In your church, families who are fostering and adopting need your help.
Here at Lifesong, we take seriously our responsibility—and privilege—to encourage churches and church leadership like yours to get involved, and to equip church members to reach children and families in need.
Jason Johnson, Director of Church Ministry Initiatives at Christian Alliance for Orphans, recently shared a four-part grid through which churches can think and plan. Every foster/adopting family has four basic categories of need that must be met.
Thankfully, God has uniquely equipped the Church to meet these needs.
Here are the 4 basic pillars of support—.
Tangible needs can include meals, beds, clothes, strollers, diapers, etc. Many people in the congregation can help provide these things. To do this, many churches have a foster pantry or clothing closet. Providing tangible support can be a great place to start.
Many children who have been fostered and/or adopted have experienced trauma. Therefore, they need us to better understand the way they think and feel. Educational support for caregivers is one way to support children and families in need. This can include classes, webinars, conferences, workshops, or books that enable church members and leadership to provide trauma-informed care.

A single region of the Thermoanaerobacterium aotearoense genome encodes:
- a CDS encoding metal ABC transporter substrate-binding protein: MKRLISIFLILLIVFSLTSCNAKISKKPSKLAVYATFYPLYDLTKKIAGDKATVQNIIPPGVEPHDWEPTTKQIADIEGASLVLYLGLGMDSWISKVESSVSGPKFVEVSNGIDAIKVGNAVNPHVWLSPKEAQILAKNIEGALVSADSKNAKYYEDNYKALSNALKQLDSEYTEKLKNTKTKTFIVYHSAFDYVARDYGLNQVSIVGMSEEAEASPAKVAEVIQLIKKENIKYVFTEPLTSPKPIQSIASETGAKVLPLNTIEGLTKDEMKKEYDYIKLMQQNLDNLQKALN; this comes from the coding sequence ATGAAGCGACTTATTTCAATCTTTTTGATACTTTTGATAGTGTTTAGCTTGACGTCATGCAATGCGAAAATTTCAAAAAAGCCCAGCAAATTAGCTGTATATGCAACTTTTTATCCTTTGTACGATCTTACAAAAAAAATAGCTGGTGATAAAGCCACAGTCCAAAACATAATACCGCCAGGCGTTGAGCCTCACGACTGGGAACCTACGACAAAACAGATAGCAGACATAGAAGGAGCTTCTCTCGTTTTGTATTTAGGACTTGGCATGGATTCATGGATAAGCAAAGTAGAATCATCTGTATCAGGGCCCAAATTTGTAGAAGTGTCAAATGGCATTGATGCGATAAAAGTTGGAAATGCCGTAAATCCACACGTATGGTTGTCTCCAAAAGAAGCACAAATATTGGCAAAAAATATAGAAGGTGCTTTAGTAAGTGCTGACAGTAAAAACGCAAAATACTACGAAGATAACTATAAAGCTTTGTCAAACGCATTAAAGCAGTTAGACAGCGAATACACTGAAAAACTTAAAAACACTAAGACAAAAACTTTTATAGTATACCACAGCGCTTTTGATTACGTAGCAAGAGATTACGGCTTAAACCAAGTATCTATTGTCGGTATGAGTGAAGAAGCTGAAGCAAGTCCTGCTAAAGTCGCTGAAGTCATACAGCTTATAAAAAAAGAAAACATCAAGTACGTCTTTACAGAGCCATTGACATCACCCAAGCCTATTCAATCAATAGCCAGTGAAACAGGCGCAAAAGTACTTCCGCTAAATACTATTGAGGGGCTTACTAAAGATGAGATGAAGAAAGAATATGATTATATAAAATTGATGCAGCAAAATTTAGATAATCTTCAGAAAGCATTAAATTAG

Children and families in crisis need to be with people who understand. This can include formal support groups or informal situations where families are heard, understood, and encouraged. As Jason Johnson says, “Sometimes the goal isn’t to ‘accomplish’ anything, it’s just to be together. That’s accomplishing enough—for families to look around and be reminded that they’re not alone.”
While some might argue that “spiritual” shouldn’t be a separate category—but rather the umbrella over everything—there are specific things we can do as churches to provide additional, necessary support for the souls of families in the trenches. This support may include studies, retreats, support groups, etc., that continue to intentionally disciple families in the Gospel.
3 Quick Thoughts
1. Your church doesn’t need to do everything.
If your church can’t do everything, that’s okay! A good strategy is to find those things that your church can do well, and do those.
2. If your church can do everything, that’s great, too!
Some churches—because of size, budget, or gifting—can do more for families in need. That’s great, too!
3. While we can’t all do everything, we can (and should) do something.
The 4-pillar framework above provides a variety of on-ramps for individuals and ministries to get involved. Some ministries might excel at meeting tangible needs such as gathering furniture or providing meals. Others might be good at gathering people and creating space for relationships to be strengthened.
Finally, let’s work together to love others the way Christ has loved us!
To learn more about strategically rallying your church around the orphaned and vulnerable, check out Jason Johnson’s new book, Everyone Can Do Something.